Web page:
Thursday, November 26, 2015

The Next Smartest Thing

Just a few days ago, I wrote of my new lease on life since the TV moved out of the living room. There is a "part two" to that story that is still unfolding as I type but if I write it down, I may do my part to keep a good thing going.

I am trying to break the habit of using the TV in my room as a sleeping pill. I know exactly when, how and why this habit started. Turning on the TV and tuning into something that holds my attention turns off my own thoughts. The moment I stop thinking, I fall asleep. Thus, my habit began. They say sleeping pills are addictive. From my own personal experience, I wonder if any sleeping aid becomes something you begin to rely on and even look forward to is just as powerful as a drug.

Yes, I have come to look forward to those middle of the night soirées with just me and my TV. During the years where I fell asleep the moment I sat still, I would wake up with great excitement thinking "Now, I can actually watch a whole TV show!!". I would turn on the television, find something that interested me and poof! Sometime during or after the opening credits to said show, I was fast asleep.

I thought I should probably try to break my little habit but wondered, "Why?" It isn't hurting anyone and I love these mini TV marathons I try to run in the middle of the night.

It is only recently that I have admitted I have a problem. The problem began when I started turning on the TV just before my alarm went off. "I'll just stay in bed until 'Leave it to Bryan' is over" I would tell myself. Then the time changed and "Leave it to Bryan" became "Marriage Under Construction" and I got to know that cast of characters and wanted to know how their construction projects ended. The only thing is, I never ever really got to watch any of these shows because I fell fast asleep the moment I became interested. The only thing that could wake me from that deep slumber was Mike Holmes (I just don't like his 'tone' - it wakes me up).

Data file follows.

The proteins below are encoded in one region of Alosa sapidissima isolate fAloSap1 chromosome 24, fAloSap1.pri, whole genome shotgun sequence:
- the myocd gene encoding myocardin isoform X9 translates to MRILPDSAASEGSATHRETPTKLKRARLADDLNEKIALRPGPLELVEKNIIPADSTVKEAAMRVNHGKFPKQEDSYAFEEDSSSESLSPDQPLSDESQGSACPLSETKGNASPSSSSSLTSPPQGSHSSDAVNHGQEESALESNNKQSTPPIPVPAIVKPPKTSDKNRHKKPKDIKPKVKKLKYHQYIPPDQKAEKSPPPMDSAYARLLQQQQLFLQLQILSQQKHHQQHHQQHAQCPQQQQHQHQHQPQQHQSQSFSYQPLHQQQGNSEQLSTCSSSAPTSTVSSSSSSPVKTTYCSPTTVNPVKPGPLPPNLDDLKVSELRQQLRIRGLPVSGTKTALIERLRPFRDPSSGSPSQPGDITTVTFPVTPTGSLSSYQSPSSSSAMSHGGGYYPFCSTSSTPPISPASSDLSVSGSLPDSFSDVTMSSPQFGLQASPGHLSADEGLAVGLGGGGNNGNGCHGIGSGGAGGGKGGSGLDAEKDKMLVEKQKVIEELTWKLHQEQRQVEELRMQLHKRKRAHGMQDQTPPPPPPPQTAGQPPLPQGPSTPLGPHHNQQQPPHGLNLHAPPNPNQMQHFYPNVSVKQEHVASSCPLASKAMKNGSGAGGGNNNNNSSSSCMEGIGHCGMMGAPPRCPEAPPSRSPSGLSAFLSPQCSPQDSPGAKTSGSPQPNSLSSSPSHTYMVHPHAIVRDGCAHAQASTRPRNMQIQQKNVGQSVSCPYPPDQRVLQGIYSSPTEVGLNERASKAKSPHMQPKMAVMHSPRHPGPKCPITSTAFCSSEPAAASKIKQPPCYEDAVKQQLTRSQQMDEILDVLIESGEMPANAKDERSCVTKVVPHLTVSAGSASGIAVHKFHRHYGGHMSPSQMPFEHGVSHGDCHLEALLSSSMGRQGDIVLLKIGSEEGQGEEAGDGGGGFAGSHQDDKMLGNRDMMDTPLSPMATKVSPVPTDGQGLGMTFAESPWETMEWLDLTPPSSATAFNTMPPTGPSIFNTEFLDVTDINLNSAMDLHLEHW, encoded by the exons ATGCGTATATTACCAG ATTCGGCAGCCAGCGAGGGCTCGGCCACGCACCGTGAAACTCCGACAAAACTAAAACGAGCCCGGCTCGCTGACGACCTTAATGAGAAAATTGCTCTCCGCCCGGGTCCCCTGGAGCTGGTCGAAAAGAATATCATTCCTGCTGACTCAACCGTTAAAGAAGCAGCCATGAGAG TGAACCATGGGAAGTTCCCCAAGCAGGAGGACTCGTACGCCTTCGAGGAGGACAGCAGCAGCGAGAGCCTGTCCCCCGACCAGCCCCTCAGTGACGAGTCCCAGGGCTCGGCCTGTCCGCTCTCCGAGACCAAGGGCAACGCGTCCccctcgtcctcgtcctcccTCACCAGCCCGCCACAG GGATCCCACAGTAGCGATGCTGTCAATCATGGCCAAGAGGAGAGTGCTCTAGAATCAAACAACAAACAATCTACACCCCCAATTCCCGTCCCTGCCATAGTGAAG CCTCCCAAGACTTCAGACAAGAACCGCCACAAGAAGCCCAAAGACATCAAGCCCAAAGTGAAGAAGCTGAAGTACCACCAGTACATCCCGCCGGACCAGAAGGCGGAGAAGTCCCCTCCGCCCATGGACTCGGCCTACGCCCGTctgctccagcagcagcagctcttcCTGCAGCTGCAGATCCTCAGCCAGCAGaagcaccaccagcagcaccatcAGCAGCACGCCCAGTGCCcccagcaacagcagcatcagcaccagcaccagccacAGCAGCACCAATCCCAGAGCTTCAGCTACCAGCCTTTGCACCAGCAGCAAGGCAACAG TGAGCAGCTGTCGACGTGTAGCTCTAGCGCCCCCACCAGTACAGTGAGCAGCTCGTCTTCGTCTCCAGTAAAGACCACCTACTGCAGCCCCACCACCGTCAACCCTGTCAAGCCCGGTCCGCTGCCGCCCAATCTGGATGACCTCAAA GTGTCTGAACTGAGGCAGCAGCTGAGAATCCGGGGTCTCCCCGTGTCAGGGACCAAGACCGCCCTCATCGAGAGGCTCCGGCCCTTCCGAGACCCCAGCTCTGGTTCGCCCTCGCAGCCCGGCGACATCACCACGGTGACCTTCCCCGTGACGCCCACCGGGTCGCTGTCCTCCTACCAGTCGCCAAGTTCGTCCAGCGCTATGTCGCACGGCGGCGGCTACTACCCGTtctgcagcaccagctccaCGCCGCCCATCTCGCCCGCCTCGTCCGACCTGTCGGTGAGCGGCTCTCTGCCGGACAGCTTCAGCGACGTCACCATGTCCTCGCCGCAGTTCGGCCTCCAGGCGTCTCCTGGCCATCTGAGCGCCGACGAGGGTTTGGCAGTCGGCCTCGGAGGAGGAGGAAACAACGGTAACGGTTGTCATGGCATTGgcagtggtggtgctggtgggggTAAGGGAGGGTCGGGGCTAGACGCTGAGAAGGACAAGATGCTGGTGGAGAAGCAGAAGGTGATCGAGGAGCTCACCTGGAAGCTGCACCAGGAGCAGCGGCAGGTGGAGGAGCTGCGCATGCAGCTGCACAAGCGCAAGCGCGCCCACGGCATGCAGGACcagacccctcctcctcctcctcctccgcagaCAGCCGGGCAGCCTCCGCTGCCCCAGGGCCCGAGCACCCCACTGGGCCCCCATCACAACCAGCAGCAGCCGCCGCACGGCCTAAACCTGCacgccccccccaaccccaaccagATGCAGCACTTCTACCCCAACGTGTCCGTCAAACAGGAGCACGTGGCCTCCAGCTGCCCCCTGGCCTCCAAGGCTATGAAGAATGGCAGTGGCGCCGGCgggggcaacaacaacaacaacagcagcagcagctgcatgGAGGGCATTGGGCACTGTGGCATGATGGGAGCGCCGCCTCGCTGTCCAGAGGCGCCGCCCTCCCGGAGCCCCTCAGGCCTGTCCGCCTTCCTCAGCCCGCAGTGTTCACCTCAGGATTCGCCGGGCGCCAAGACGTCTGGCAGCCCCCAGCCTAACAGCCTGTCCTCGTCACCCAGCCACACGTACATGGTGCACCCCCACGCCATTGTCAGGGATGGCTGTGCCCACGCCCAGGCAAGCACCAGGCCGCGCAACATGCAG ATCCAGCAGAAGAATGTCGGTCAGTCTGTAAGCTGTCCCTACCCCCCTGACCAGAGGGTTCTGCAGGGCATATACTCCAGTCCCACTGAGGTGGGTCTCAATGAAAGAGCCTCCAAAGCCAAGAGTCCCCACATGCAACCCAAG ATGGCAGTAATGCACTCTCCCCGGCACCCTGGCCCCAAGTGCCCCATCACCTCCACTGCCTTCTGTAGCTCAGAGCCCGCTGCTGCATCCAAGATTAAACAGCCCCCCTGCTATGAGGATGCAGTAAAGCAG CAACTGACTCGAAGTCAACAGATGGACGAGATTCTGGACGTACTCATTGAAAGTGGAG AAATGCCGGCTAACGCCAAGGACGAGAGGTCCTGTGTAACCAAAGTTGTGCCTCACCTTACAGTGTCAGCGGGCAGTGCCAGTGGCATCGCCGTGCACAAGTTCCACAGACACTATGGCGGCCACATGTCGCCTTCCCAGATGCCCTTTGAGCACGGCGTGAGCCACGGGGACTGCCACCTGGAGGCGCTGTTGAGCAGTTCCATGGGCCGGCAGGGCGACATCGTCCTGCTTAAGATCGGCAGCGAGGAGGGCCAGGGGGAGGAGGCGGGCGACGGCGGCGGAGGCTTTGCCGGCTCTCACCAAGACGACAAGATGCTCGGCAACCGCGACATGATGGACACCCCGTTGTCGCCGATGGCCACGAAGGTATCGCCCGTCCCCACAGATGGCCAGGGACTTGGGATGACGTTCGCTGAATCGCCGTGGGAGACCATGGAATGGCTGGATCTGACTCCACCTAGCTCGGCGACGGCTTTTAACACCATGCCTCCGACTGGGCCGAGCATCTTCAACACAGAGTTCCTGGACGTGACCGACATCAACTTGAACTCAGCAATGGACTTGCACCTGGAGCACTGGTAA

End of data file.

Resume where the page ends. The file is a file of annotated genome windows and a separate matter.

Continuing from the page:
It was becoming harder and harder to climb out of bed in the morning (partially due to the fact that Mike Holmes was delayed by another hour which would make me seriously late in waking up) and my ache to wake up to the TV instead of the alarm pushed me to the breaking point. I actually set the "wake" timer on the TV. It was the dumbest and the smartest move I've made in recent history.

I hated waking up to the TV. It is my sedative, not my wake up call. So I cancelled that timer but some little bell rang in my head. I started wondering what my nights and mornings would be like with the TV turned off. It turns out they are kind of wonderful.

I still wake up in the middle of the night but I can't even recall how long I am awake because the next thing I know, I'm fast asleep. I wake up before my alarm goes off and just lie still with my thoughts. I started to realize that maybe the reason I have been waking up on "empty" is because I have invited television to steal my ability to think. I turn it on and I tune my thoughts out, thus I wake up feeling dull and brainless.

I have had five televisionless nights and mornings now. The combination of moving the TV out of the living room, added to the blackout during my sleeping and waking hours has been a life changer. My thoughts are clearer, I can remember more than two things at once, I can multitask again, words are coming to the tip of my tongue quicker and I feel more energized.

I just now realized I have thought these thoughts before. And thanks to the magic of journalling my every thought, I can tell you the exact day I had this very epiphany. September 15, 2008. I wrote this:

I have also found the exact date when my downward spiral to my TV addiction taking over my life and thoughts began. It was May 3, 2011:

I wrote it here first. I know when it happened. I now know what I realized seven years ago. "I knew my life was better without 'TV' in it. I just didn't realize how much." (originally written September 15, 2008)

I think the tides have turned. The first step to to addiction is admitting you have a problem: "We admitted we were powerless over alcohol television — that our lives had become unmanageable." ~ paraphrased from Alcohols Anonymous 12 Step Program

The knowledge was within me all along. I just had to turn off the TV to find it again.

"When in doubt, look within for the answer. You're more powerful than you think."

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